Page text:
Use Data From Design Surveys to Tell a Story

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Data is often misunderstood. It's more than just big numbers and math problems, it's a story told through feedback. But what is data anyways? If you think about it, it's really just a way to aggregate feedback.

One way to get data is through design surveys. While gathering data is necessary, we say it's okay to forget about the math (sometimes) and let your numbers tell you a story instead. Your design and your numbers alone aren't going to sell your work, but instead it's how you tell their story. Design surveys allow us to both collect feedback at scale and construct those stories.

Improve Your Design by Surveying Your Work

If you walk around a theme park or a mall, chances are someone holding a clipboard is going to stop you and ask you a couple questions. These questions will undoubtedly range from asking how your trip to the park is to asking how many sodas you purchased throughout the day for your family.

These questions, among others, let the surveyor tell a story about the park's guests. This lets them decide where to focus improvements with their guests' satisfaction in mind. It's not about how many sodas were sold, but who was purchasing them.

Surveying your design concepts can also provide extremely valuable information. They are a great way to see what people like, what they'll remember or even if they can click on your intended button for a specific interaction.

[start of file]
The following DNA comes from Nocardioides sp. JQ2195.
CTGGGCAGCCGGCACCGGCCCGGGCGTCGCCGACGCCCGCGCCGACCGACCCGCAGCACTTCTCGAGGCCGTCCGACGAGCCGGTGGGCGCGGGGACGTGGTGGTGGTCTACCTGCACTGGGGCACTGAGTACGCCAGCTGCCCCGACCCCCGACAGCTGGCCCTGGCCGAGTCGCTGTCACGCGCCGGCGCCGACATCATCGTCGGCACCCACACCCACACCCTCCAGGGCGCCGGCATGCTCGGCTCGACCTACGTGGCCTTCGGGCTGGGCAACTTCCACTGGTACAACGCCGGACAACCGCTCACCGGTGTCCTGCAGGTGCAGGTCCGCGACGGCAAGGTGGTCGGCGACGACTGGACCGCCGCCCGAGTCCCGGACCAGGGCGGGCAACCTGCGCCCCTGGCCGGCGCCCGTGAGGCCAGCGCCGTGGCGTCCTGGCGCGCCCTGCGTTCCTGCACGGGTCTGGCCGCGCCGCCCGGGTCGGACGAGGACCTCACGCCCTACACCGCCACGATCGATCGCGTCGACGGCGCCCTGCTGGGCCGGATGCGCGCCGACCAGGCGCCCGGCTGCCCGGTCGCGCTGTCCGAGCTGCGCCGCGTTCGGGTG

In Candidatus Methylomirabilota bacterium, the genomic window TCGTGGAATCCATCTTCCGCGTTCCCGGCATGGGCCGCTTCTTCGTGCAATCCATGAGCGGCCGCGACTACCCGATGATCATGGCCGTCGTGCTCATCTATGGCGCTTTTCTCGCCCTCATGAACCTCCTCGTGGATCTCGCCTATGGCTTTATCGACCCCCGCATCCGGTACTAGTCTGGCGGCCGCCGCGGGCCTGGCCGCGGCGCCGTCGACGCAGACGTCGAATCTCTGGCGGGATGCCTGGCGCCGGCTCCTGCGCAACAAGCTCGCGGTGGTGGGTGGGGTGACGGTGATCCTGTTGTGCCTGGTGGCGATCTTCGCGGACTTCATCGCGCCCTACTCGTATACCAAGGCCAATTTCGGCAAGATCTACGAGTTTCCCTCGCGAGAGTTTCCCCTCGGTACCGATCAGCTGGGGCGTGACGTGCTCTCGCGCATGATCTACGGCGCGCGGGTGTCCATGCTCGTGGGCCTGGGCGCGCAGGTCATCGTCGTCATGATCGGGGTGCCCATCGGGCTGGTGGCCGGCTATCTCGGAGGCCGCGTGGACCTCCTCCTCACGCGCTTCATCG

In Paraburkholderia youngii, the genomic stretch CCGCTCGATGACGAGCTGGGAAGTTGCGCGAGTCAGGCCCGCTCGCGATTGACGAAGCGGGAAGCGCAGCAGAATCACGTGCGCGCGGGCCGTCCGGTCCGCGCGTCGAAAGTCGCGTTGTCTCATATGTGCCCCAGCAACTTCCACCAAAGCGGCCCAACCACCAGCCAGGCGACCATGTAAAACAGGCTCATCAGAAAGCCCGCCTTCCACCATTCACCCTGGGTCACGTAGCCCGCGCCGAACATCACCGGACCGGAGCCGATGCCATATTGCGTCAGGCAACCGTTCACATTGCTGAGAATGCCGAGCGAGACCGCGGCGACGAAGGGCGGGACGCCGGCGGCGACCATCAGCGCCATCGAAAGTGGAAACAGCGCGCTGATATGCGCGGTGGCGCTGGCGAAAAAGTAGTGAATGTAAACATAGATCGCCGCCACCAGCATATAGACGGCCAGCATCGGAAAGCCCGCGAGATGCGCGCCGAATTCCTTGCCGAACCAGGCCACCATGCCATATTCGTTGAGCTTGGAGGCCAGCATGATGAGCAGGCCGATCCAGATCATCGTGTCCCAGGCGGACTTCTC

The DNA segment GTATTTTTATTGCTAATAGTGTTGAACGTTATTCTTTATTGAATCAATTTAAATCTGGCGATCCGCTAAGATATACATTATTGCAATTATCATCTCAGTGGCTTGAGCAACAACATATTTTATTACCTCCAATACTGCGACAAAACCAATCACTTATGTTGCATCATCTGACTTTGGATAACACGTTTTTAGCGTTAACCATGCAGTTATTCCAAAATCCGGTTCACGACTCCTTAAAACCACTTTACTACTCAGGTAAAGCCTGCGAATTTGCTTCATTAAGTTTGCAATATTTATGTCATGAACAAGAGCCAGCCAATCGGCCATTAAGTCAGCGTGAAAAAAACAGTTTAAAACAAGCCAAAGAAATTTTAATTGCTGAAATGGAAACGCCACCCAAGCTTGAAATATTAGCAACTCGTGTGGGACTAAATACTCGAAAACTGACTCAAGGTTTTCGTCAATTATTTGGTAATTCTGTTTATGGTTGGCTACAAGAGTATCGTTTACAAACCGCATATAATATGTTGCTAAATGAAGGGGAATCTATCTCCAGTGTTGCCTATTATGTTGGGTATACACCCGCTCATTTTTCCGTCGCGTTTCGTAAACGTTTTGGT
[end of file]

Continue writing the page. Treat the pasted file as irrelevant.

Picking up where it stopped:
Ask Questions — It's the First Hurdle

We can use design surveys on wireframes to help us choose which ideas we may want to explore before putting tons of time into visual design or coding. By surveying a network of user tests, you can collect data to help make your decision decisions.

Just as we have done with our designer and developer community, Forrst, which we acquired earlier this year. It has gone through a couple iterations and we have big plans for the future. In this case, we presented our network of testers with two options for a potential Forrst redesign. One option was a single-column layout for the site's stream of post, the other, a three-column grid.

Click on the image to see the full report in Verify

Out of 100 responses, survey says that people would be more interested in a site with three-columns with viewing on their desktop browser. But unlike, Family Feud's famed 100 response surveys, we also received some qualitative data to help us make an informed decision. More on that in the coming weeks.

Survey Interactions to Learn About User Behavior

Surveying interactions will help you understand how people interact with your product. People will often answer a question differently from how they would actually perform an action. This is because people, whether there is a right or wrong answer, wish to be correct. They will tell you what they think you want to hear.

Instead, ask people to complete an action as we did with Fandango's homepage while showing them an image of the page:

Imagine you and a couple friends want to see a movie tonight but aren't sure which one. Click on the search method you'd use to help pick this evening's movie selection.

Let users show us what they would do instead of talking or asking survey questions with hypothetical actions. What you learn may surprise you.

Click on the image to see the full report in Verify

Numbers are Great, But...

Most of us are not numbers people. So what is a good number of participants to have? Theories range from participates as low as five to what seems to be an infinite number of results. While numbers will provide extra meaning to your feedback, don't get too hung up on math or statistics. Instead let the numbers help tell you a story.

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